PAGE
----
More information on the "new evidence"

The Formula 1 paddock at Monza has been buzzing with stories about what it is that the FIA has discovered that has convinced the federation to bring the matter back to the World Council rather than dealing with it in the International Court of Appeal. It is generally believed in F1 circles there must be solid documentary evidence to warrant such action rather than circumstantial evidence and hearsay. The suggestion is that the damning evidence against McLaren is a series of e-mails between Fernando Alonso and McLaren 's test driver Pedro de la Rosa, from which it is clear that information that originated from Ferrari was used to help McLaren with its set-up. There is nothing to back up these rumours because the FIA continues to refuse to say anything on the subject. It is a suggestion that could have some validity. De la Rosa has worked closely with Mike Coughlan at Arrows and at McLaren and so the two men have had strong links in the past.

At the same time the Italian media is reporting that there is evidence about the case that has come from the Italian police's investigations into the allegations that Nigel Stepney was sabotaging Ferrari and supplying McLaren with information. The suggestion is that the investigation led the Italian authorities to work with the Polizia Postale e delle Comunicazioni, which exists to combat electronic crimes such as credit card fraud and paedophilia rings. The organisation also has access to data transmissions such as e-mails and SMS text messages and the Italians are saying that this means that the police have full transcripts of all such activity between Coughlan and Stepney and a log of the dates and times of phone calls. It is unlikely that there are any recordings of phone conversations. If this evidence does not fit in with what was presented to the World Council in July this may also undermine the McLaren case. At the same time it may also cause problems for Coughlan because if there is evidence revealed that was not in his affidavit in Britain he is likely to be in very serious trouble and could even go to jail for contempt of court.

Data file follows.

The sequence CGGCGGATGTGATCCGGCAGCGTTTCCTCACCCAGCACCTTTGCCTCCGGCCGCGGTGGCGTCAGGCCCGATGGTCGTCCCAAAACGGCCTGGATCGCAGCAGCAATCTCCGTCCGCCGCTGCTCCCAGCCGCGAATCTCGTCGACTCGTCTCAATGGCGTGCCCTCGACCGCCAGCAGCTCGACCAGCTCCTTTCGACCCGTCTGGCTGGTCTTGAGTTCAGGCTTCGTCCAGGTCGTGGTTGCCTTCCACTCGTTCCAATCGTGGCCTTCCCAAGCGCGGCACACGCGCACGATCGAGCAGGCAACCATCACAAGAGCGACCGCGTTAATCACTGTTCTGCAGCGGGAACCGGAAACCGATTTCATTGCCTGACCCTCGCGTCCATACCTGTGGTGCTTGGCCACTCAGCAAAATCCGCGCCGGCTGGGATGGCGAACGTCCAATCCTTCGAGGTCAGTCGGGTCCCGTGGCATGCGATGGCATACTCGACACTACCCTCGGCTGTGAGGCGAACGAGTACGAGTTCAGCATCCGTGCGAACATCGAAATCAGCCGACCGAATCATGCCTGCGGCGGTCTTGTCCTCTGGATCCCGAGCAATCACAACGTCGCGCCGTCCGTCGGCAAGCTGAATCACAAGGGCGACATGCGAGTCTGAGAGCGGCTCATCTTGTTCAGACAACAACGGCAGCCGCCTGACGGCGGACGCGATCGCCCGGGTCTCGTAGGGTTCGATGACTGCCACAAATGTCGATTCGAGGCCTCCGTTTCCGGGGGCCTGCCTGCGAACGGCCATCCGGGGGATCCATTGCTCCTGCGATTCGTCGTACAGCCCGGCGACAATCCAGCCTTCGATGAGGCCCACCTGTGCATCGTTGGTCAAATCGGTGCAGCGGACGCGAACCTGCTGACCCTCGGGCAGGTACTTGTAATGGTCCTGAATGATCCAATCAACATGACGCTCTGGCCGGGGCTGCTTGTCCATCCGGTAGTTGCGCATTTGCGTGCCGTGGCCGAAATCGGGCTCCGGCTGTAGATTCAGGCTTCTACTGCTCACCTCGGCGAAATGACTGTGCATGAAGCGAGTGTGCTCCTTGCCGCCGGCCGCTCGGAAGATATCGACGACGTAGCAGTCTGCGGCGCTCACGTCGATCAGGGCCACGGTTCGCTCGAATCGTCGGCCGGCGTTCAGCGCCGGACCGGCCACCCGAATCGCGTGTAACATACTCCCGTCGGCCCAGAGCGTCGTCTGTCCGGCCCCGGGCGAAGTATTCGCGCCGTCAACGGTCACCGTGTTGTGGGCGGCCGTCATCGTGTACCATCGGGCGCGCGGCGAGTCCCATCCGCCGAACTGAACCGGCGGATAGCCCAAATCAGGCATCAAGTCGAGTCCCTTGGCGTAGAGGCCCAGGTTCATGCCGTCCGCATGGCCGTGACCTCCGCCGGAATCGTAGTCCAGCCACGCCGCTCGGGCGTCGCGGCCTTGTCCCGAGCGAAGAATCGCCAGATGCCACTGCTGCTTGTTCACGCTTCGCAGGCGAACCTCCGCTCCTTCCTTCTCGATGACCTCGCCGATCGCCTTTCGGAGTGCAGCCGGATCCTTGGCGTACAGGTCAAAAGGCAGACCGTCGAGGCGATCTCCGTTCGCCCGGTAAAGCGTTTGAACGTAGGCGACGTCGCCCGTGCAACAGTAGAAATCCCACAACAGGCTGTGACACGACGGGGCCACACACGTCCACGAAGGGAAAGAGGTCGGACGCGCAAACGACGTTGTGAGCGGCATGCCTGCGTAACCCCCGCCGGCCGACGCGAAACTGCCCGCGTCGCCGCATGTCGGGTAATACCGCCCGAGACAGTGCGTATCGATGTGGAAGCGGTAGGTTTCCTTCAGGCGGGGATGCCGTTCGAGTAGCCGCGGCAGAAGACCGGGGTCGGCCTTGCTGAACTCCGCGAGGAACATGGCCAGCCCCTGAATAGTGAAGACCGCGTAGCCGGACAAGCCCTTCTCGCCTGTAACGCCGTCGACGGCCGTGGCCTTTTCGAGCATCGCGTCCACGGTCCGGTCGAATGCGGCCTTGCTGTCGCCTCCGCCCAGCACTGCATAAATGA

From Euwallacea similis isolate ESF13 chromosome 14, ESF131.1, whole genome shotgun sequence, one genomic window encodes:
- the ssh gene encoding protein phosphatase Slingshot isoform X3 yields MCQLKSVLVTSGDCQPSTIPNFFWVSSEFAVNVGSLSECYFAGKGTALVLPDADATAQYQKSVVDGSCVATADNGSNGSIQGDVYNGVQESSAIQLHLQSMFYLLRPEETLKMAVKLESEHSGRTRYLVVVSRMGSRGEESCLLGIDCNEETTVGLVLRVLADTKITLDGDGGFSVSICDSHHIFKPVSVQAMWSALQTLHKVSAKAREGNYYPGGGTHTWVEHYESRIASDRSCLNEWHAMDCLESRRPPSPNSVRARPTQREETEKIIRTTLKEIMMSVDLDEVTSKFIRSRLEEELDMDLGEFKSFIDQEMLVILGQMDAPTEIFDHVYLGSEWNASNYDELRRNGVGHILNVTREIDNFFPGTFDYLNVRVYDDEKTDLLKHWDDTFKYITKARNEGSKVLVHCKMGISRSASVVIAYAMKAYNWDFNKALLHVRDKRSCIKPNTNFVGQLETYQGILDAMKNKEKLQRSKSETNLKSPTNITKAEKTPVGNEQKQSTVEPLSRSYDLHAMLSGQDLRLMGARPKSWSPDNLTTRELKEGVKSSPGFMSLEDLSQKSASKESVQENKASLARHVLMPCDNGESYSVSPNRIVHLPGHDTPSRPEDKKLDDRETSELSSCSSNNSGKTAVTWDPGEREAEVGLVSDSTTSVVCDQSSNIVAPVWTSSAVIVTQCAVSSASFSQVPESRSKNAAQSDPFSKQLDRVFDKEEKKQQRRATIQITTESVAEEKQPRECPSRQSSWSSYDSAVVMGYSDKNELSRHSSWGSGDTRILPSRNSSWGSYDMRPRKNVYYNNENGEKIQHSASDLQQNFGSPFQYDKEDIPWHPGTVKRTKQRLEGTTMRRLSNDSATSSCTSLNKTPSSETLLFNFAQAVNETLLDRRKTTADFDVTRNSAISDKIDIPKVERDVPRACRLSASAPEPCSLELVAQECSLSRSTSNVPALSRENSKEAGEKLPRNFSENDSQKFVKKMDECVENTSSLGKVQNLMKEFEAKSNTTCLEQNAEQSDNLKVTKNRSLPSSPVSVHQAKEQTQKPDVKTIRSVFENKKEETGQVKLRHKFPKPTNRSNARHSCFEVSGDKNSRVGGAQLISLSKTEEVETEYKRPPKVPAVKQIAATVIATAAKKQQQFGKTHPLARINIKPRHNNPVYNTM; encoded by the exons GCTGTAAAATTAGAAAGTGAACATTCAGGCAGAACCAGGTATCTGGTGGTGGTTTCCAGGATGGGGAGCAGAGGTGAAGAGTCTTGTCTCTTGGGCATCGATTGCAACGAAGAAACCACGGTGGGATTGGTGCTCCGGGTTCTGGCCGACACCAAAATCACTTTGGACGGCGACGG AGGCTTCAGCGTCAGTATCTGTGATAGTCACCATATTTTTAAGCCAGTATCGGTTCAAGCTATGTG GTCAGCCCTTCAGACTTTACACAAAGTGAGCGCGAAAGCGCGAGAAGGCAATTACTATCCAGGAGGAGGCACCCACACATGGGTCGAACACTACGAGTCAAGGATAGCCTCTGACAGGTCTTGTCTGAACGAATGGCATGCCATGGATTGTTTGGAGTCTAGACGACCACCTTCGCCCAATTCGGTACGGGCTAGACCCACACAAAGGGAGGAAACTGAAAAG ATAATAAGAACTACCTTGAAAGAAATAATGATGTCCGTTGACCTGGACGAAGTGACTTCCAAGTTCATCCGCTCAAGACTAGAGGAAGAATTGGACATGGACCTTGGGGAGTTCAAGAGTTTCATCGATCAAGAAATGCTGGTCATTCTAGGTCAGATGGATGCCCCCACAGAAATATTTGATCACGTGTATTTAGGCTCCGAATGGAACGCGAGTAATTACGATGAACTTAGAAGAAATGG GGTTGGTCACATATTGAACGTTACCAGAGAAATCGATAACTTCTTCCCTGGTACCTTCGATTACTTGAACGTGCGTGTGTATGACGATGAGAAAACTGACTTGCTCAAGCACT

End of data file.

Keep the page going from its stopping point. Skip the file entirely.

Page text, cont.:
At the moment there is little more than speculation but clearly there is something that has changed the mind of the FIA and it is not surprising that the media is in hot pursuit. What is significant also is that there is much less information flowing from those involved than was the case in July when the story was first revealed, an indication that things have became much more serious than was the case then.

Ferrari has responded to the news of the new evidence saying that it will be present at the Council meeting on September 13 in Paris and "wishes to reaffirm its own strong wish that all the elements in this case are brought to light". The team says it is confident that "the truth will out".

The question that still remains unanswered is how the FIA is going to punish McLaren if there really is damning evidence, without doing enormous damage to the World Championship itself. If the evidence is as is being rumoured then there is no escaping the need for action but excluding McLaren from the World Championship in 2007 would mean that Ferrari would win the title by default - and the season would therefore be forever tainted because on the road that has not been the case and it is impossible to really judge how much gain there is on a stopwatch from information from another team.

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